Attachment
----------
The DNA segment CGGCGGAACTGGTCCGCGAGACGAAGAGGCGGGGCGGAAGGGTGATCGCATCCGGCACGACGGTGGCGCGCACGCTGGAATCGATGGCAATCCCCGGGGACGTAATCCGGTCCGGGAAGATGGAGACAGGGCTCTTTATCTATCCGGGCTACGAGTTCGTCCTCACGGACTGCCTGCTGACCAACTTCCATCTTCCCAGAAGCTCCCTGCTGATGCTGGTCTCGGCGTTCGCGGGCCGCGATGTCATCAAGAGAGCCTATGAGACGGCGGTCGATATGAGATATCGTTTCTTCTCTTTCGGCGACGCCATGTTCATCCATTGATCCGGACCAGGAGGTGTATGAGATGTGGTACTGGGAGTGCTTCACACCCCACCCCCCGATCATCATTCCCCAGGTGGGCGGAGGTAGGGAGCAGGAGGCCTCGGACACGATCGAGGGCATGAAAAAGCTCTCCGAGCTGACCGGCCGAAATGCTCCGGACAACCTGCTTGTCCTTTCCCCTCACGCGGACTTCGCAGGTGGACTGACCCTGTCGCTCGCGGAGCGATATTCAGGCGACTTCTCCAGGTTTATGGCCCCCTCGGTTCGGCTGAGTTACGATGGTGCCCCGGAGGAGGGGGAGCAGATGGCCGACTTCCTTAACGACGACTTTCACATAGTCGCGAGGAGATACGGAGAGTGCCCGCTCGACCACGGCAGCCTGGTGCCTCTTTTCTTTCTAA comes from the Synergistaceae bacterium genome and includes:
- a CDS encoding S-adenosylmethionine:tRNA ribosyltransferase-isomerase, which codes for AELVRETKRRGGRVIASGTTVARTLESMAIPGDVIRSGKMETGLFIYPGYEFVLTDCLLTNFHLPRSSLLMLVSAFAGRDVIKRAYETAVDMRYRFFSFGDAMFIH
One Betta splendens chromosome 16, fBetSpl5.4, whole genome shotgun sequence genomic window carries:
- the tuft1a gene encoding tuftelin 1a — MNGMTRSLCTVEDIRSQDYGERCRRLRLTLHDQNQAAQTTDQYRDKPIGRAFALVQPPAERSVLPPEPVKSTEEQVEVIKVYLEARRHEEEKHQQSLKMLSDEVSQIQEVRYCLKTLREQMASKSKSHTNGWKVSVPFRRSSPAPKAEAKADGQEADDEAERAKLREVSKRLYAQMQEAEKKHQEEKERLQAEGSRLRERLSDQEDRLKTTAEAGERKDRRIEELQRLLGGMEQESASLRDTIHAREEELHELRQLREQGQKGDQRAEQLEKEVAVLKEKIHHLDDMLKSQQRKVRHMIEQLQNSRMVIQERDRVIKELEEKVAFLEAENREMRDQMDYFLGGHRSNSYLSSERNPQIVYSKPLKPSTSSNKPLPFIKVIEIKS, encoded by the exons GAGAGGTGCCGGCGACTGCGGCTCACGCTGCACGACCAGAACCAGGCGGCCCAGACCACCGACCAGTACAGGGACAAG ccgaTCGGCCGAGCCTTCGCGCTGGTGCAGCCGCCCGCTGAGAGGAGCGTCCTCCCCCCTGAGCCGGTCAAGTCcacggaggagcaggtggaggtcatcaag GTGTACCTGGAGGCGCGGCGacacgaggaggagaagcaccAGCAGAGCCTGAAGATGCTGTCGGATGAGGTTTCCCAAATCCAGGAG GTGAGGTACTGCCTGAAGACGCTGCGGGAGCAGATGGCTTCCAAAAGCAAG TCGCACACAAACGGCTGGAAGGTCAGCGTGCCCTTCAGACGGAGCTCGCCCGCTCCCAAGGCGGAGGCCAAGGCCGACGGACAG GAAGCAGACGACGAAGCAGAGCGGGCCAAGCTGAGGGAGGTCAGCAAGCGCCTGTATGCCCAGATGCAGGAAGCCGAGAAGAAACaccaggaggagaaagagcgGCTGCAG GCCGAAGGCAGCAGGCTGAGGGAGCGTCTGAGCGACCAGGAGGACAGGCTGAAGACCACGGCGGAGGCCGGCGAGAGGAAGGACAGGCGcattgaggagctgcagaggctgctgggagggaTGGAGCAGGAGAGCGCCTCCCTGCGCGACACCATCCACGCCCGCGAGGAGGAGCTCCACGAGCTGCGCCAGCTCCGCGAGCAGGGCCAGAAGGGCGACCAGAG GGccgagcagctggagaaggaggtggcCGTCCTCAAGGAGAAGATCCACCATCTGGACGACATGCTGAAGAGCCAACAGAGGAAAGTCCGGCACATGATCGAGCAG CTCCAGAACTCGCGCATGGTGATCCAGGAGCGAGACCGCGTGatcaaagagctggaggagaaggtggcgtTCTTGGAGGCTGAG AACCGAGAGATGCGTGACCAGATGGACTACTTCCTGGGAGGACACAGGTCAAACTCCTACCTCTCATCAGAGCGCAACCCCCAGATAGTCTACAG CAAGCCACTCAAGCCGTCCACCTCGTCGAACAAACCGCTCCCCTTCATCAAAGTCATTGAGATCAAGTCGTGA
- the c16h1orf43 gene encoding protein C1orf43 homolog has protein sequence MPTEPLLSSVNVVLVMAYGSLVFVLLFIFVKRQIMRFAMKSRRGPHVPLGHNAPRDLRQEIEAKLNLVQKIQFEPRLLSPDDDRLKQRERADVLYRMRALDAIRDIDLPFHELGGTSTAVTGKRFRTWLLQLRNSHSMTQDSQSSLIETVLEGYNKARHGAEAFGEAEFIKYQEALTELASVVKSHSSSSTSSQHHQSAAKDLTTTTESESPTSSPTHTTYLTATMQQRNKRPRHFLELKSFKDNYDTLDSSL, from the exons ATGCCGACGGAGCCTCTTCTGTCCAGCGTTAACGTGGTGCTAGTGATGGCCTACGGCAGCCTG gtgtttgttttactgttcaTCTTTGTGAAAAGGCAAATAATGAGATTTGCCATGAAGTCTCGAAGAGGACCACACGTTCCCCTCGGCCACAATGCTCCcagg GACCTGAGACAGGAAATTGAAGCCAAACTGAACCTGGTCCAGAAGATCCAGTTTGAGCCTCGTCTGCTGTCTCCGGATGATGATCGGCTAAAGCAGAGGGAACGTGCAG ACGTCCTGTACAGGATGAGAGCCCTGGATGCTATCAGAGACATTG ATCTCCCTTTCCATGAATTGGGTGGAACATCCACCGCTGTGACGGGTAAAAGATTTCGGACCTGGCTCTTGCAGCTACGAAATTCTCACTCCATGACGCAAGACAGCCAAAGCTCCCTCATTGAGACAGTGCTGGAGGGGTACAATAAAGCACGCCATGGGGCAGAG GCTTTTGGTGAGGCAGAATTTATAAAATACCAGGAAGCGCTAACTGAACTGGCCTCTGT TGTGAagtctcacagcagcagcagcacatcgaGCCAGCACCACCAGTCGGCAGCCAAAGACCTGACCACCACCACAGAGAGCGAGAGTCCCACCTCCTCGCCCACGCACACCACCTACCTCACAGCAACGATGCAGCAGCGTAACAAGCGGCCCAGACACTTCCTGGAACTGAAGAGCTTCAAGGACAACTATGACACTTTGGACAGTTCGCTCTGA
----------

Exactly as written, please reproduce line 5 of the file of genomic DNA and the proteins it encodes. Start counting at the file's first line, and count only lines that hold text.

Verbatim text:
- the c16h1orf43 gene encoding protein C1orf43 homolog has protein sequence MPTEPLLSSVNVVLVMAYGSLVFVLLFIFVKRQIMRFAMKSRRGPHVPLGHNAPRDLRQEIEAKLNLVQKIQFEPRLLSPDDDRLKQRERADVLYRMRALDAIRDIDLPFHELGGTSTAVTGKRFRTWLLQLRNSHSMTQDSQSSLIETVLEGYNKARHGAEAFGEAEFIKYQEALTELASVVKSHSSSSTSSQHHQSAAKDLTTTTESESPTSSPTHTTYLTATMQQRNKRPRHFLELKSFKDNYDTLDSSL, from the exons ATGCCGACGGAGCCTCTTCTGTCCAGCGTTAACGTGGTGCTAGTGATGGCCTACGGCAGCCTG gtgtttgttttactgttcaTCTTTGTGAAAAGGCAAATAATGAGATTTGCCATGAAGTCTCGAAGAGGACCACACGTTCCCCTCGGCCACAATGCTCCcagg GACCTGAGACAGGAAATTGAAGCCAAACTGAACCTGGTCCAGAAGATCCAGTTTGAGCCTCGTCTGCTGTCTCCGGATGATGATCGGCTAAAGCAGAGGGAACGTGCAG ACGTCCTGTACAGGATGAGAGCCCTGGATGCTATCAGAGACATTG ATCTCCCTTTCCATGAATTGGGTGGAACATCCACCGCTGTGACGGGTAAAAGATTTCGGACCTGGCTCTTGCAGCTACGAAATTCTCACTCCATGACGCAAGACAGCCAAAGCTCCCTCATTGAGACAGTGCTGGAGGGGTACAATAAAGCACGCCATGGGGCAGAG GCTTTTGGTGAGGCAGAATTTATAAAATACCAGGAAGCGCTAACTGAACTGGCCTCTGT TGTGAagtctcacagcagcagcagcacatcgaGCCAGCACCACCAGTCGGCAGCCAAAGACCTGACCACCACCACAGAGAGCGAGAGTCCCACCTCCTCGCCCACGCACACCACCTACCTCACAGCAACGATGCAGCAGCGTAACAAGCGGCCCAGACACTTCCTGGAACTGAAGAGCTTCAAGGACAACTATGACACTTTGGACAGTTCGCTCTGA